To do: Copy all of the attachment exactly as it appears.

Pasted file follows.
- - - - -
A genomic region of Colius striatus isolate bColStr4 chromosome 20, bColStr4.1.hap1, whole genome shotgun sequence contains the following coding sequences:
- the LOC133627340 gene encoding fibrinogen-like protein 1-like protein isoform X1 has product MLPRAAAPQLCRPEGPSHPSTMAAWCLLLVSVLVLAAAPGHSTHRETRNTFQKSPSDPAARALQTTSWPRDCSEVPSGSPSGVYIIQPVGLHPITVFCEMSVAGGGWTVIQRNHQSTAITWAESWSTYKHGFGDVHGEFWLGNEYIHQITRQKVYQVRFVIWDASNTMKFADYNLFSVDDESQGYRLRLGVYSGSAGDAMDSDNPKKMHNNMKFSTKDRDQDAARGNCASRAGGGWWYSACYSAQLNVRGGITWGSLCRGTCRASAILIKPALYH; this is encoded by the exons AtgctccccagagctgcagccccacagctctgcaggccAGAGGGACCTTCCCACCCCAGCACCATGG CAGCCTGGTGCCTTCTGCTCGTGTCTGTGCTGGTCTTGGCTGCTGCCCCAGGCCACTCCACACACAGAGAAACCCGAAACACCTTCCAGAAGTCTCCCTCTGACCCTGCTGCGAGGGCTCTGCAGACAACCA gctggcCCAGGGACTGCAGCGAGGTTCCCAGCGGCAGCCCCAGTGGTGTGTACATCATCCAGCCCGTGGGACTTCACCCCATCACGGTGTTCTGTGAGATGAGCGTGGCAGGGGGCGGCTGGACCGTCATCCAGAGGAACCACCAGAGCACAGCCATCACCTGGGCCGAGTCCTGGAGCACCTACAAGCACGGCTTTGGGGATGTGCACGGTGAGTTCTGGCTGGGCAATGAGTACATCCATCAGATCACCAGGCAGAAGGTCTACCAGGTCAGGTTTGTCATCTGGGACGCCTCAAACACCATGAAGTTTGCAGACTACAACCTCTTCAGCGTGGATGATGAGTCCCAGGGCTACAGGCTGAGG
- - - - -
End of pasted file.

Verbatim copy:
A genomic region of Colius striatus isolate bColStr4 chromosome 20, bColStr4.1.hap1, whole genome shotgun sequence contains the following coding sequences:
- the LOC133627340 gene encoding fibrinogen-like protein 1-like protein isoform X1 has product MLPRAAAPQLCRPEGPSHPSTMAAWCLLLVSVLVLAAAPGHSTHRETRNTFQKSPSDPAARALQTTSWPRDCSEVPSGSPSGVYIIQPVGLHPITVFCEMSVAGGGWTVIQRNHQSTAITWAESWSTYKHGFGDVHGEFWLGNEYIHQITRQKVYQVRFVIWDASNTMKFADYNLFSVDDESQGYRLRLGVYSGSAGDAMDSDNPKKMHNNMKFSTKDRDQDAARGNCASRAGGGWWYSACYSAQLNVRGGITWGSLCRGTCRASAILIKPALYH; this is encoded by the exons AtgctccccagagctgcagccccacagctctgcaggccAGAGGGACCTTCCCACCCCAGCACCATGG CAGCCTGGTGCCTTCTGCTCGTGTCTGTGCTGGTCTTGGCTGCTGCCCCAGGCCACTCCACACACAGAGAAACCCGAAACACCTTCCAGAAGTCTCCCTCTGACCCTGCTGCGAGGGCTCTGCAGACAACCA gctggcCCAGGGACTGCAGCGAGGTTCCCAGCGGCAGCCCCAGTGGTGTGTACATCATCCAGCCCGTGGGACTTCACCCCATCACGGTGTTCTGTGAGATGAGCGTGGCAGGGGGCGGCTGGACCGTCATCCAGAGGAACCACCAGAGCACAGCCATCACCTGGGCCGAGTCCTGGAGCACCTACAAGCACGGCTTTGGGGATGTGCACGGTGAGTTCTGGCTGGGCAATGAGTACATCCATCAGATCACCAGGCAGAAGGTCTACCAGGTCAGGTTTGTCATCTGGGACGCCTCAAACACCATGAAGTTTGCAGACTACAACCTCTTCAGCGTGGATGATGAGTCCCAGGGCTACAGGCTGAGG